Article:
At Least 35 Dead in Bridge Collapse

Contractor Installs Rainwater Tank at Ohio School

Tue September 27, 2011 - Midwest Edition
James McRay


GM Mechanical of Covington, Ohio, shores an excavation for a tank installation with a slide rail system from Efficiency Production.
GM Mechanical of Covington, Ohio, shores an excavation for a tank installation with a slide rail system from Efficiency Production.
GM Mechanical of Covington, Ohio, shores an excavation for a tank installation with a slide rail system from Efficiency Production. GM Mechanical had access to the excavation site from only one side. The slide rail system was reconfigured with a shorter back “bay” so the excavator could reach the far side. The rainwater tank is 10 ft. (3 m) in diameter and 38 ft. (11.6 m) long. It was installed 15 ft. (4.6 m) deep directly alongside the Miami East High School. Efficiency Production Installation Specialist Rod Austen (C) explains to the GM Mechanical crew how to use all the specialized slide rail accessory equipment in the slide rail job box.

GM Mechanical, Inc., headquartered in Covington, Ohio, recently installed a 20,000 gal. (75,708 L) rainwater storage tank at Miami East High School in Casstown, Ohio. The 10 ft. (3 m) diameter, 38 ft. (11.6 m) long tank was installed about 15 ft. (4.6 m) deep. No big deal, right? Well, there was one tiny, little, impediment: the contractor installed the tank less than 5 ft. (1.5 m) from three existing structures, including a wall of the High School.

“Normally we sub-contract for site work like that, but there were problems with the original design for shoring,” said Jack Liddy, GM Mechanical’s project superintendent. “So we ended up installing the tank ourselves.”

Liddy contacted Efficiency Production Inc. — a leading manufacturer of trench shielding and shoring equipment — for assistance designing a shoring system that would fit into the very tight excavation area and still meet safety regulations.

After a careful examination of the blueprints, Efficiency sent Liddy proposal CAD drawings that detailed how a slide rail shoring system could and would work in the tank’s tight spot.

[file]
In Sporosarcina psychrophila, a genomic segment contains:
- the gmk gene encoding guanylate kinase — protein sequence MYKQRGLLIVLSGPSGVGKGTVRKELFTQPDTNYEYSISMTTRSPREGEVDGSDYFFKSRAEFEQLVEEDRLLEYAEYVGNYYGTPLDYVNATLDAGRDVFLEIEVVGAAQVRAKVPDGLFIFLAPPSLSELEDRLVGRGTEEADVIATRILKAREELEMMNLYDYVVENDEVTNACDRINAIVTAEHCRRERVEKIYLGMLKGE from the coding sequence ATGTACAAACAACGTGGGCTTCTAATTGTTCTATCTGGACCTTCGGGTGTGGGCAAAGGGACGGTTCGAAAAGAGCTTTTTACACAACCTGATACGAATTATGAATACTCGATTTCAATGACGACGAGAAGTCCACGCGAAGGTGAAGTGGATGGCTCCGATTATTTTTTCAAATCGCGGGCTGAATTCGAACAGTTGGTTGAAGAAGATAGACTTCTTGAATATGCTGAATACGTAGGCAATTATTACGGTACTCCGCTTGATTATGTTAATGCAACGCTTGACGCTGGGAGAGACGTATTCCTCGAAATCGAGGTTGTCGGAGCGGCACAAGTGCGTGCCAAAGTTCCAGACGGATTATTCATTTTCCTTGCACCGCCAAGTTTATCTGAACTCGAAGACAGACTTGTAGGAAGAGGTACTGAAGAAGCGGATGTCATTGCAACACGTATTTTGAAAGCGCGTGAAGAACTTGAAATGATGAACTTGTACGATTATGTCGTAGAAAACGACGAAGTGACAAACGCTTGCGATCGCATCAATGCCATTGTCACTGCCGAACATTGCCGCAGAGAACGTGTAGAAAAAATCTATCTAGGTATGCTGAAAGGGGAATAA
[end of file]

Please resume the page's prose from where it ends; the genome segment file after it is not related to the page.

Efficiency’s universal slide rail is a component shoring system comprised of steel panels (similar to trench shield sidewalls) and vertical steel posts. The system can be used in a variety of configurations. Efficiency’s universal slide rail can be configured into small four-sided pits; an obstruction-free ClearSpan configuration; or in a Multi-Bay configuration to install large tanks and structures, or lengths of pipe over 40 ft. (12.2 m)

Slide rail is installed by sliding the panels into integrated rails on the posts, and then pushing the panels and posts incrementally down to grade as the pit is dug; a process commonly referred to as a “dig and push” shoring system.

“We definitely liked the slide rail system; it worked great,” Liddy said. “If we had used any other shoring that required digging outside the system, we could have potentially undermined the integrity of adjacent building.”

Slide Rail is considered “active shoring,” which means that personnel and equipment can be safely in the hole throughout the entire installation and removal process. The system is installed simultaneously as the trench or pit is excavated, while over-cutting outside the system is entirely unnecessary. The individual component pieces can be handled with a standard size excavator, which means that excavation contractors can usually install the shoring system themselves.

Because this was the first time GM Mechanical had used Efficiency’s slide rail system, Efficiency sent out Shoring Specialist Rod Austen to assist with the initial installation.

“It was a very difficult spot to be digging,” said Austen. “What complicated things even further was that the excavator had access to the site from only one side,” Austen explained.

“[Austen] was very good at giving exact directions without giving too much information,” said Liddy. “And even after he left, he stayed available for any questions we had.”

GM Mechanical used a Cat 330 excavator with help from a front loader to dig the hole and install the slide rail system. They utilized a two bay, four-sided Multi-Bay configuration, which provides a larger unobstructed area for installing the tank.

“The original design for the slide rail was two equal size bays,” explained Liddy. “But because we only had access on one end, Rod changed up the equipment so we had a shorter end bay. This allowed our excavator to reach to the far side of the pit.”

GM Mechanical excavated and installed the slide rail shoring in two days. It took two days to install and hook-up the tank, then less than two days to remove the slide rail components.

Overall, Liddy was impressed with Efficiency’s slide rail system.

“This is not just for specialty work. I’d use it again anytime we need to put in a tank. It really helps reduce the amount of excavating necessary, and the amount of backfill that goes with it,” Liddy concluded.

GM Mechanical has been providing service in the Dayton and Columbus area since 1975. They are members of the Unified Group, a nationwide organization of commercial HVAC companies dedicated to the success of independent contractors and their customers. For more information, visit www.gmmec.com.